Mr Shanmugam said that where speech does not serve the justifications of free speech, by harming the search for truth or by preventing citizens from becoming informed on issues, that does not warrant protection.
3. The definition of fact and opinion is not clear
While some have asked for the proposed law to define "fact" and state that opinions are not covered under the legislation, Mr Shanmugam said this was carefully considered but decided against.
He explained that there is a body of case law on what is fact and not fact, and that it is better to rely on existing case law.
"When there is a dispute, the matter can be dealt with in court. So how else do you decide?" he asked the House.
4. Definition of public interest is too wide
Mr Shanmugam said it is important to remember that the new law does not cover statements just because they are against the public interest. "Those statements must be false statements of fact," he added.
Some have said that the definition of what is in the public interest is too wide and the Bill should not include Clause 4(f), which relates to the diminution of public confidence in the functions of government institutions, Mr Shanmugam said.
He said that online falsehoods seek to break down trust by attacking institutions, and it is important that the institutions are protected against them.
5. Difficult to challenge the minister's decision
Mr Shanmugam told the House that a process will be in place to allow an individual to appeal against a minister's direction. The detailed procedure will be in subsidiary legislation.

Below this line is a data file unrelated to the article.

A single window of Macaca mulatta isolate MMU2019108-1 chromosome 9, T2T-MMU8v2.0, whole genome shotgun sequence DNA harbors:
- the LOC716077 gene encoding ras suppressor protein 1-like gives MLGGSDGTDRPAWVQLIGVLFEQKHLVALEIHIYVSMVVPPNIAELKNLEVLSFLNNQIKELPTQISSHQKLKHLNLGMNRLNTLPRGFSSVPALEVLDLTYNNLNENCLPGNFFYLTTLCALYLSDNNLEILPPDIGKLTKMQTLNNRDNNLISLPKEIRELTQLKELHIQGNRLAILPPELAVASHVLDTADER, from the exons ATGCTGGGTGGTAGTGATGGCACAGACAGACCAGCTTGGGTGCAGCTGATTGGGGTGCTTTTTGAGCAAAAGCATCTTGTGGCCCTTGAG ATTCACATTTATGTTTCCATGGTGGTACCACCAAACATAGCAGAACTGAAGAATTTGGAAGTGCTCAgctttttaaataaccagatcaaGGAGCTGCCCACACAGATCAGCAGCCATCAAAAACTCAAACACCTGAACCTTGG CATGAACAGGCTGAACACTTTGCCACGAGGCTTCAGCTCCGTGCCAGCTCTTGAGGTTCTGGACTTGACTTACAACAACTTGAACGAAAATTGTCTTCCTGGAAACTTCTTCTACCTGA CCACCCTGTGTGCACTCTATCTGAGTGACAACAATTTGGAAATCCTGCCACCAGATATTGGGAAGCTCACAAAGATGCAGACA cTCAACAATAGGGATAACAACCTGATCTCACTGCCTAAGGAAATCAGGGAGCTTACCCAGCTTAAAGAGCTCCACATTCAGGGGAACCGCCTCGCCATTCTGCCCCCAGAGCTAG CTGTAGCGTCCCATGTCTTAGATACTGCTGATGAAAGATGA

But he gave an overview of the process:
(a) The individual must apply to the minister to cancel a direction, and a standard form will be provided online for this. The form must be sent to an e-mail address, which will be given in the minister's direction.
(b) The relevant minister must make a decision no later than two days after the form is received.
(c) The appeal to the court will have to be filed no later than 14 days after the minister decides on the application to cancel the direction. Simple standard forms that an appellant can fill out and file in court will be provided.
(d) The court will be asked to fix the hearing within six days, if the appellant attends before the duty registrar to request an expedited hearing.
(e) The documents will need to be served on the minister no later than the next day. To make it easy, an e-mail address will be provided for the appellant to serve the documents on the minister.
(f) The minister must then file his reply in court no later than three days after the documents are served as prescribed.
Mr Shanmugam said that an individual will have the opportunity to have his case heard in the High Court as early as nine working days after initiating the challenge to the minister.
The court will continue to have a general discretion to extend timelines where there is good reason to do so, said Mr Shanmugam.
Costs will be kept "very low" for individuals and no hearing fees will be charged for the first three days, while further days of hearing will be charged at the usual rate, he said.
Even so, the court will have the power to waive the fees, he added.
This should not be taken as license to abuse the process, and the courts will still have the power to deal with parties in the usual manner, Mr Shanmugam said.